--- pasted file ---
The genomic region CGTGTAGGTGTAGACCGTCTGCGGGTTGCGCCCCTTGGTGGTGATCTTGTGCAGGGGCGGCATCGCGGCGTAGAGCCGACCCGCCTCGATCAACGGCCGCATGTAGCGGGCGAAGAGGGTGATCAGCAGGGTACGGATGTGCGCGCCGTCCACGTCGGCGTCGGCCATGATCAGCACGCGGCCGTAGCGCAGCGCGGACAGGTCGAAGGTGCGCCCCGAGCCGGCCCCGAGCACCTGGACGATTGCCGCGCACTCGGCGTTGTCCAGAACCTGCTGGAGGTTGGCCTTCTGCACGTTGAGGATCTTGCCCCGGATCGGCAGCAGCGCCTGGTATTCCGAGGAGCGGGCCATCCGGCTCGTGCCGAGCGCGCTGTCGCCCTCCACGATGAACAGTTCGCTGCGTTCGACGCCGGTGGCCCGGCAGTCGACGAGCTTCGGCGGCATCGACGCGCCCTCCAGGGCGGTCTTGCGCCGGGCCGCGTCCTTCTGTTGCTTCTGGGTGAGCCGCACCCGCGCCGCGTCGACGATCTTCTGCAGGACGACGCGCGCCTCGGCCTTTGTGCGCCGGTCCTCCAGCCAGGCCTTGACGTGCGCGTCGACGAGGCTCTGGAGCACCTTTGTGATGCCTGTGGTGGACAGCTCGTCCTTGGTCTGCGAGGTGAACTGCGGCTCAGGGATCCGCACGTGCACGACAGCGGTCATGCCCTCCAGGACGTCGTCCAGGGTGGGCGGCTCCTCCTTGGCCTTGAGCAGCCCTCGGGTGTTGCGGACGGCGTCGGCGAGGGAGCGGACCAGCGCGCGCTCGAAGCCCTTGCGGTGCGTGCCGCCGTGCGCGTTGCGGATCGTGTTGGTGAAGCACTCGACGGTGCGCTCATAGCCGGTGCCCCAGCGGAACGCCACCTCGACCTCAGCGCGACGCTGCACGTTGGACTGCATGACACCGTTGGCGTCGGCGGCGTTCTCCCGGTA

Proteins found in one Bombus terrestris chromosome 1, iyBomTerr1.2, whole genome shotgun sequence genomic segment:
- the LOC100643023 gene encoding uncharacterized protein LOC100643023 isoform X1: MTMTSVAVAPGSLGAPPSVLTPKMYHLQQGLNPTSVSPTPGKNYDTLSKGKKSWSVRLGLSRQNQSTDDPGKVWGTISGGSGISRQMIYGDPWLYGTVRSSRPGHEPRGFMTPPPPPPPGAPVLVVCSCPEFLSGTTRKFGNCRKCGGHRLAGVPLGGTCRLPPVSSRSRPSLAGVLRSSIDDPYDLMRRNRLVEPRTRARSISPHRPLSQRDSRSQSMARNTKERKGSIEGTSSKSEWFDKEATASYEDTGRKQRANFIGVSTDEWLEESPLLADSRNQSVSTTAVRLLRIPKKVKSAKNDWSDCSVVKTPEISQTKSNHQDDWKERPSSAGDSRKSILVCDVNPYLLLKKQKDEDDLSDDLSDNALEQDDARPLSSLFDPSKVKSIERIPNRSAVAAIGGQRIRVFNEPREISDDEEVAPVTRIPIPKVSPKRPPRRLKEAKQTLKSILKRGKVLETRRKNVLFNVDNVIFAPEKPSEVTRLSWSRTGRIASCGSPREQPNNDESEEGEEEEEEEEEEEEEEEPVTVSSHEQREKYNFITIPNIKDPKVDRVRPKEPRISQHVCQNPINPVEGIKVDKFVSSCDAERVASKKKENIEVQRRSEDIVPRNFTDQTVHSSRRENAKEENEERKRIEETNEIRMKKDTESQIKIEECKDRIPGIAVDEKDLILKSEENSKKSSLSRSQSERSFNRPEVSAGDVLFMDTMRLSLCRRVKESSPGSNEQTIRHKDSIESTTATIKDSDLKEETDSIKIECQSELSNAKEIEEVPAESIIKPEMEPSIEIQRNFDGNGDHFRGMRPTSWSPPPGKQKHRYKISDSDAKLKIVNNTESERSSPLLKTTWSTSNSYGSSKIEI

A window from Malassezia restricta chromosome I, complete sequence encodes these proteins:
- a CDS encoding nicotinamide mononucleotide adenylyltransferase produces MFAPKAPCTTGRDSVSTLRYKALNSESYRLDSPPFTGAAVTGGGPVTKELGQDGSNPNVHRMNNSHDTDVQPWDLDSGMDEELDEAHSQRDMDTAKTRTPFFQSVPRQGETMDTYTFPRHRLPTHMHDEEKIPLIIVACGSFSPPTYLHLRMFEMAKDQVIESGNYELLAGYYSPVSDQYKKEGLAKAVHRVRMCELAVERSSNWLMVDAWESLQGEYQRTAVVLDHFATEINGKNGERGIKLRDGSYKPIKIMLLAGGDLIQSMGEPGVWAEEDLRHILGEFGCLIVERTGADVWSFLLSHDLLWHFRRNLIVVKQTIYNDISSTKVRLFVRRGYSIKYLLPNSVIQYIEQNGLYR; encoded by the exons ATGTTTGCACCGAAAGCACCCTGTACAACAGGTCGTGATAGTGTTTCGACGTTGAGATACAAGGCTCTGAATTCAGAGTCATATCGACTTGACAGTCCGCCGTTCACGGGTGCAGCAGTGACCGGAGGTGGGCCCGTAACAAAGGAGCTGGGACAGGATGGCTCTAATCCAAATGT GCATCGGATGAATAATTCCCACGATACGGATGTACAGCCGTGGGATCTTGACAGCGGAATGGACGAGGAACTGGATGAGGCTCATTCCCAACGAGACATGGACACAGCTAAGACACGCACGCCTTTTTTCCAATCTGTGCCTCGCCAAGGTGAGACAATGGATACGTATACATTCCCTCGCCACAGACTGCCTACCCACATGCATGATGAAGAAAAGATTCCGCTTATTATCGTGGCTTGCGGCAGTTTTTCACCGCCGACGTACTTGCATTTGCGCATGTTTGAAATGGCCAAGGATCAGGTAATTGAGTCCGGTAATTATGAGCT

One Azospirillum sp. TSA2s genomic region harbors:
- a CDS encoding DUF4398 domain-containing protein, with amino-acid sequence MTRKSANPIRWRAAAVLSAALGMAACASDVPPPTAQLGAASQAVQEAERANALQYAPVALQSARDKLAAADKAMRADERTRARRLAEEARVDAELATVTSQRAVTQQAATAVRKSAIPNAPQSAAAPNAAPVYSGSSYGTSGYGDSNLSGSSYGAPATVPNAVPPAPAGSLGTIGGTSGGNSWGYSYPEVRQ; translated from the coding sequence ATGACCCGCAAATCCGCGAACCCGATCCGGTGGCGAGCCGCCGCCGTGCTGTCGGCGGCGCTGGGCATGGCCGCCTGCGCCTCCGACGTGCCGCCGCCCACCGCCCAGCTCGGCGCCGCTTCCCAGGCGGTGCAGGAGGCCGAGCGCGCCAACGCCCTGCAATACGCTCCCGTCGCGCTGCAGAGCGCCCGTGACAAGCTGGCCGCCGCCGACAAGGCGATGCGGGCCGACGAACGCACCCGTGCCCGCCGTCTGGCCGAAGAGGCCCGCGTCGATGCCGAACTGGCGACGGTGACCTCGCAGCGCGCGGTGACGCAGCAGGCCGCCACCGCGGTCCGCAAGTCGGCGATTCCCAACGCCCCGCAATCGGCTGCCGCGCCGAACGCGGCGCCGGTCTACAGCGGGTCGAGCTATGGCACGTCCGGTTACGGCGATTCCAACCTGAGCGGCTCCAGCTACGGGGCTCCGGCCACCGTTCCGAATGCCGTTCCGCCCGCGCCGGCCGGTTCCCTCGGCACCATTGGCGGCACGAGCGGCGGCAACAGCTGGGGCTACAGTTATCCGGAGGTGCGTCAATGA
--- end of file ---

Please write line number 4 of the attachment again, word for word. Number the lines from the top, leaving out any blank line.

A window from Malassezia restricta chromosome I, complete sequence encodes these proteins: